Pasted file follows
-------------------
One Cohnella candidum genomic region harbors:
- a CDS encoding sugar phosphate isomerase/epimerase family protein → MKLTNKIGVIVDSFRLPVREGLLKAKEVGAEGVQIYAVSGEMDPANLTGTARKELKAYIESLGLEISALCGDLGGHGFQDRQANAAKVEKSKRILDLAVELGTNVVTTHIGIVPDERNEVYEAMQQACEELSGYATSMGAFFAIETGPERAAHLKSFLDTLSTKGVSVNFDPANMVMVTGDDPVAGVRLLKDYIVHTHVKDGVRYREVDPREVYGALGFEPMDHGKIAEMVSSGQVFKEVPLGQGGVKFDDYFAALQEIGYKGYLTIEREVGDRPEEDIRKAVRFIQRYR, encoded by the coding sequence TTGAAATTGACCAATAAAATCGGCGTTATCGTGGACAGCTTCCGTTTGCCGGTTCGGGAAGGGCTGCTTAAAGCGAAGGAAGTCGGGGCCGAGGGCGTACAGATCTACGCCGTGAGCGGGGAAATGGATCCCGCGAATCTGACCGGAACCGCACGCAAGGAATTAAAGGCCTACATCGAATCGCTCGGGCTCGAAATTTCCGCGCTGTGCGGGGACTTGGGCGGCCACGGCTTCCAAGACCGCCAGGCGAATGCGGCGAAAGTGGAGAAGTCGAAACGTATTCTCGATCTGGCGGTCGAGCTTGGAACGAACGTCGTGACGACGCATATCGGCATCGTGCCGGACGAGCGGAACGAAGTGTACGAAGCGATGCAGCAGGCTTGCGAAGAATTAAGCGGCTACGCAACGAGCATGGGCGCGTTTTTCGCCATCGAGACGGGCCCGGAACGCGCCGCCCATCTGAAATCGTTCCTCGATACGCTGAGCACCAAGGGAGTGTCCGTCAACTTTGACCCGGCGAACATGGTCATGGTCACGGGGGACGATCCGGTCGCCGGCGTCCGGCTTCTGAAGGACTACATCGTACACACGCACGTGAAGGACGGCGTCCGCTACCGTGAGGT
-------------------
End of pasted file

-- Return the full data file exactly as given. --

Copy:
One Cohnella candidum genomic region harbors:
- a CDS encoding sugar phosphate isomerase/epimerase family protein → MKLTNKIGVIVDSFRLPVREGLLKAKEVGAEGVQIYAVSGEMDPANLTGTARKELKAYIESLGLEISALCGDLGGHGFQDRQANAAKVEKSKRILDLAVELGTNVVTTHIGIVPDERNEVYEAMQQACEELSGYATSMGAFFAIETGPERAAHLKSFLDTLSTKGVSVNFDPANMVMVTGDDPVAGVRLLKDYIVHTHVKDGVRYREVDPREVYGALGFEPMDHGKIAEMVSSGQVFKEVPLGQGGVKFDDYFAALQEIGYKGYLTIEREVGDRPEEDIRKAVRFIQRYR, encoded by the coding sequence TTGAAATTGACCAATAAAATCGGCGTTATCGTGGACAGCTTCCGTTTGCCGGTTCGGGAAGGGCTGCTTAAAGCGAAGGAAGTCGGGGCCGAGGGCGTACAGATCTACGCCGTGAGCGGGGAAATGGATCCCGCGAATCTGACCGGAACCGCACGCAAGGAATTAAAGGCCTACATCGAATCGCTCGGGCTCGAAATTTCCGCGCTGTGCGGGGACTTGGGCGGCCACGGCTTCCAAGACCGCCAGGCGAATGCGGCGAAAGTGGAGAAGTCGAAACGTATTCTCGATCTGGCGGTCGAGCTTGGAACGAACGTCGTGACGACGCATATCGGCATCGTGCCGGACGAGCGGAACGAAGTGTACGAAGCGATGCAGCAGGCTTGCGAAGAATTAAGCGGCTACGCAACGAGCATGGGCGCGTTTTTCGCCATCGAGACGGGCCCGGAACGCGCCGCCCATCTGAAATCGTTCCTCGATACGCTGAGCACCAAGGGAGTGTCCGTCAACTTTGACCCGGCGAACATGGTCATGGTCACGGGGGACGATCCGGTCGCCGGCGTCCGGCTTCTGAAGGACTACATCGTACACACGCACGTGAAGGACGGCGTCCGCTACCGTGAGGT